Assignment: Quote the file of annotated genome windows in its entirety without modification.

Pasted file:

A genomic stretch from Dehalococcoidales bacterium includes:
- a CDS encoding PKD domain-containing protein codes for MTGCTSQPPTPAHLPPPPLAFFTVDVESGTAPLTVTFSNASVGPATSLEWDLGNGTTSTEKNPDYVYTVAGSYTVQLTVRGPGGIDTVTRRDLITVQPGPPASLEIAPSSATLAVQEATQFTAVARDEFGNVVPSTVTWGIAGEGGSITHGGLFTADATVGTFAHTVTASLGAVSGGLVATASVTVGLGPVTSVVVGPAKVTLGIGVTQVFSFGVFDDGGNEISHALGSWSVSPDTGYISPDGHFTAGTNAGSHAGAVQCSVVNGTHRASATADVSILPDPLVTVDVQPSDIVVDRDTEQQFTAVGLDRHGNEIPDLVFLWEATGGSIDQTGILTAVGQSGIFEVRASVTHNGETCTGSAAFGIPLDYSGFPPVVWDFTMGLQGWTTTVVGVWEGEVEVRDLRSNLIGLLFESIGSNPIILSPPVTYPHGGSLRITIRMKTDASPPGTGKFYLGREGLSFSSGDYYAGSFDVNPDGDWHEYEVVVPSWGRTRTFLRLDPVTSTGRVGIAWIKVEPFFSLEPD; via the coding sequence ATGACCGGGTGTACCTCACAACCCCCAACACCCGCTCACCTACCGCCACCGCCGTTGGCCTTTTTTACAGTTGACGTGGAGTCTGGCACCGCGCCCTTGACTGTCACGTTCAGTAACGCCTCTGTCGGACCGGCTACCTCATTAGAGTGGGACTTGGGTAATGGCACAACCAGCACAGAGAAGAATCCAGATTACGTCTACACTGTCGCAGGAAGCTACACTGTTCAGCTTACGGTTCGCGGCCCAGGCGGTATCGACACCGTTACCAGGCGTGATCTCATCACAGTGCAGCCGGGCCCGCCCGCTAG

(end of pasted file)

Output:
A genomic stretch from Dehalococcoidales bacterium includes:
- a CDS encoding PKD domain-containing protein codes for MTGCTSQPPTPAHLPPPPLAFFTVDVESGTAPLTVTFSNASVGPATSLEWDLGNGTTSTEKNPDYVYTVAGSYTVQLTVRGPGGIDTVTRRDLITVQPGPPASLEIAPSSATLAVQEATQFTAVARDEFGNVVPSTVTWGIAGEGGSITHGGLFTADATVGTFAHTVTASLGAVSGGLVATASVTVGLGPVTSVVVGPAKVTLGIGVTQVFSFGVFDDGGNEISHALGSWSVSPDTGYISPDGHFTAGTNAGSHAGAVQCSVVNGTHRASATADVSILPDPLVTVDVQPSDIVVDRDTEQQFTAVGLDRHGNEIPDLVFLWEATGGSIDQTGILTAVGQSGIFEVRASVTHNGETCTGSAAFGIPLDYSGFPPVVWDFTMGLQGWTTTVVGVWEGEVEVRDLRSNLIGLLFESIGSNPIILSPPVTYPHGGSLRITIRMKTDASPPGTGKFYLGREGLSFSSGDYYAGSFDVNPDGDWHEYEVVVPSWGRTRTFLRLDPVTSTGRVGIAWIKVEPFFSLEPD; via the coding sequence ATGACCGGGTGTACCTCACAACCCCCAACACCCGCTCACCTACCGCCACCGCCGTTGGCCTTTTTTACAGTTGACGTGGAGTCTGGCACCGCGCCCTTGACTGTCACGTTCAGTAACGCCTCTGTCGGACCGGCTACCTCATTAGAGTGGGACTTGGGTAATGGCACAACCAGCACAGAGAAGAATCCAGATTACGTCTACACTGTCGCAGGAAGCTACACTGTTCAGCTTACGGTTCGCGGCCCAGGCGGTATCGACACCGTTACCAGGCGTGATCTCATCACAGTGCAGCCGGGCCCGCCCGCTAG